Monday, January 18, 2021

Weekend rankings: It’s way too early for these. Or is it?

We’re back. After over 300 days, the regular season has returned, and so have the weekend rankings. And if you’ve followed this column over the years, you know what that means: It’s time for what’s become an annual tradition, in which we go overboard throwing out all sorts of caveats about how the very first weekend of the season is obviously way too early to take this sort of thing seriously.

Only, this year … is it?

The 2021 season, it’s fair to say, is going to be unique. The shortened season of just 56 games upends everything – get ready to hear the word “sprint” a lot. And in a sprint, you can’t win if you stumble out of the blocks.

Think of it this way: Every year, we get into November and start hearing scary stats about how a bad start can doom a team. There’s Elliotte Friedman’s old find about how teams that are four points out on Nov. 1 rarely make the playoffs. Others are a little more kind to the stragglers, giving them until American Thanksgiving before declaring them dead in the water. But the point remains: Once there’s about four months left, you’d better not be on the outside looking in, because in the age of hyper-parity and loser points, there just isn’t enough time left to make up much ground.

But this year, there were four months left before we even started. So what happens if your team gets off to a slow start, and ends up three wins back of the playoff bubble before the season is two weeks old? It will have only been a few games, but relative to a regular 82-game season, it will already be mid-December. That’s well past panic time.

For this year’s especially slow starters, the outlook may actually be even worse. Remember, there’s no wild card this time, so if the top of your division is pulling away, there’s potentially one less spot available to chase. And while a normal year would allow struggling teams to consider making big midseason changes to turn things around, we’re still not sure how trading will work in a quarantine world, especially for the Canadian teams. Factor in the flat cap, and there isn’t much room to overhaul what you’ve already got. If that mix isn’t working and time is ticking, well, you might just be screwed.

Or maybe not. We’ve never had a season like this, so maybe the old expectations don’t apply. We might see more instability in the standings than we’re used to, especially if COVID-19 hits hard and we see teams missing key players or rescheduling big chunks of games. It’s possible that we’ll look back in the first month and realize it didn’t tell us much of anything.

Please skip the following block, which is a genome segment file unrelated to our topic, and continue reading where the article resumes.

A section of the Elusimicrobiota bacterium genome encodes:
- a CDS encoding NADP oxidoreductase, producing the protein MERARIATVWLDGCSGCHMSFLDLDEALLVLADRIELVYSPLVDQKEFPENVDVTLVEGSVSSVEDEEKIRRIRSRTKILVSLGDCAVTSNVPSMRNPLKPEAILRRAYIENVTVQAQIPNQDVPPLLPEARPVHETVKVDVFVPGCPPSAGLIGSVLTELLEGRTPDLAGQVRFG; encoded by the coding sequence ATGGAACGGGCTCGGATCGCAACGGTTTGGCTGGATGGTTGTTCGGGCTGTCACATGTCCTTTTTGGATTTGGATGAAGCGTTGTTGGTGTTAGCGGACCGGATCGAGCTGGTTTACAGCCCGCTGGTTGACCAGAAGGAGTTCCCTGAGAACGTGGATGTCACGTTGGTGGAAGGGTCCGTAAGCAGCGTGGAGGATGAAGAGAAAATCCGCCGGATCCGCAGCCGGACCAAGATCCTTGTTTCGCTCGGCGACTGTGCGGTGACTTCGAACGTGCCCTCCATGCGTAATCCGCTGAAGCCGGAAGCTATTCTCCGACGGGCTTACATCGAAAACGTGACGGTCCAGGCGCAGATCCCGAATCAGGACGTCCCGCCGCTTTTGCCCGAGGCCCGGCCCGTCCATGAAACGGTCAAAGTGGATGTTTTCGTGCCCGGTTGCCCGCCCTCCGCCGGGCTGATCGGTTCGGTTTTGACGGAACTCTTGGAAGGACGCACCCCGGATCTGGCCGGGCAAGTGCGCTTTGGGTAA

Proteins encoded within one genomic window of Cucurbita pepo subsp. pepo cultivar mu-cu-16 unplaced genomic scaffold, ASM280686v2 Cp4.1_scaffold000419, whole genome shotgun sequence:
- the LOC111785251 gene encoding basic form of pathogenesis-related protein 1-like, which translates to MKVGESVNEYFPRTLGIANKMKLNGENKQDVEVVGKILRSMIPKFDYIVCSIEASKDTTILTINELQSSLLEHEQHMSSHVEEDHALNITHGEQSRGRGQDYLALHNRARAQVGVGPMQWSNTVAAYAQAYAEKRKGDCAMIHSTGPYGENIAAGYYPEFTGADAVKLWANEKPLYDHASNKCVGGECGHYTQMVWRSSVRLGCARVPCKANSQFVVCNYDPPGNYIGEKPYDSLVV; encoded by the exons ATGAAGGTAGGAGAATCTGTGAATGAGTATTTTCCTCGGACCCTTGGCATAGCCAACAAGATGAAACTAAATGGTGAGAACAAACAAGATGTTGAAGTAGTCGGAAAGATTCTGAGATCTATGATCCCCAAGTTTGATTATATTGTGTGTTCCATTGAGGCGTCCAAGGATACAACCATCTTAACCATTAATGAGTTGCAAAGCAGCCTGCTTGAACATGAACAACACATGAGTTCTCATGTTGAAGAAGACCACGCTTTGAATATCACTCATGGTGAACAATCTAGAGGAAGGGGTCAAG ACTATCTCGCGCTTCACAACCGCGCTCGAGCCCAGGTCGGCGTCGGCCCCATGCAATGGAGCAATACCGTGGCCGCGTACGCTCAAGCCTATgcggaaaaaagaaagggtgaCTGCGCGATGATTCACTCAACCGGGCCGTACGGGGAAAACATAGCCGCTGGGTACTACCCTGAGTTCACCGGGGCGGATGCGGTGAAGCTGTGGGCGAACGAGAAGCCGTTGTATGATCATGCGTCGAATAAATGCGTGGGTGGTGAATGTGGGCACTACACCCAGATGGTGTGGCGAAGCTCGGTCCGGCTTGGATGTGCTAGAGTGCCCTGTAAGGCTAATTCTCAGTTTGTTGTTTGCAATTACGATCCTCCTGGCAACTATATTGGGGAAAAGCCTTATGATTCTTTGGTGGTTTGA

If that happens, then yeah, this will all have been way too early. But we’re doing it anyway, because hockey’s back and we’ve waited long enough. Let’s make some rankings.

If you’re new here or could use a refresher, an important reminder: The idea of these weekly rankings is to figure out which teams are headed for a Stanley Cup, or toward the bottom of the standings, by the end of things. These are not meant to be a snapshot of what’s happening right now, or just over the last few games. That means we’ll try not to overreact to short streaks or temporary circumstances. (Narrator voice: We will still overreact to that.) It also means that just because your favorite team beats the Lightning or Avalanche or whoever in a given game, they won’t necessarily push past them in the rankings. Last year, the Lightning held down top spot for the season’s first three weeks even as they started slowly, while red-hot starts didn’t get teams like Buffalo or Anaheim into the top five. In hindsight, those were the right calls. (Others, not so much.)

There are lots of rankings out there that try to capture which teams are playing the best and worst today, and that’s a perfectly valid way to do it. But we’re focused on where we’re going to wind up at the end of the road. Even if this year, it’s a shorter road than we’re used to.

Road to the Cup

The five teams that with the best chances of becoming the first team in history to win a Stanley Cup in July.

One more question to wrestle with: With no exhibition schedule, how much is rust going to be a factor early on? Especially for the teams that hadn’t played since last March, it’s possible that it’s going to take a few weeks for teams to settle into being whatever they really are. I’m not completely convinced that will be a major factor, since in theory it should affect most teams equally. But it’s at least possible that we’ll look back on the start of this season and, with benefit of hindsight, realize it told us even less the first few weeks normally do.

5. Philadelphia Flyers (2-0-0, +6 true goals differential*) – The East is a bit of a mess. I’m sure there are some of you who’d put the Flyers ahead of the Bruins, and I can see that. Others would want the first-place Capitals here instead, and sure, maybe. For now, I’ll go with the Flyers, who I wasn’t completely sold on heading into the season but who looked strong putting 11 goals past the Penguins in two games.

4. Boston Bruins (1-0-1, even) – Winning one of two against the Devils isn’t exactly impressive, but the Bruins put some points in the bank and may have even deserved a better fate on Saturday. The East is the toughest division to predict right now, and it won’t take much of a wobble to knock a preseason favorite like the Bruins out of the top five. But yeah, it will take more than only getting three points in a series instead of four.

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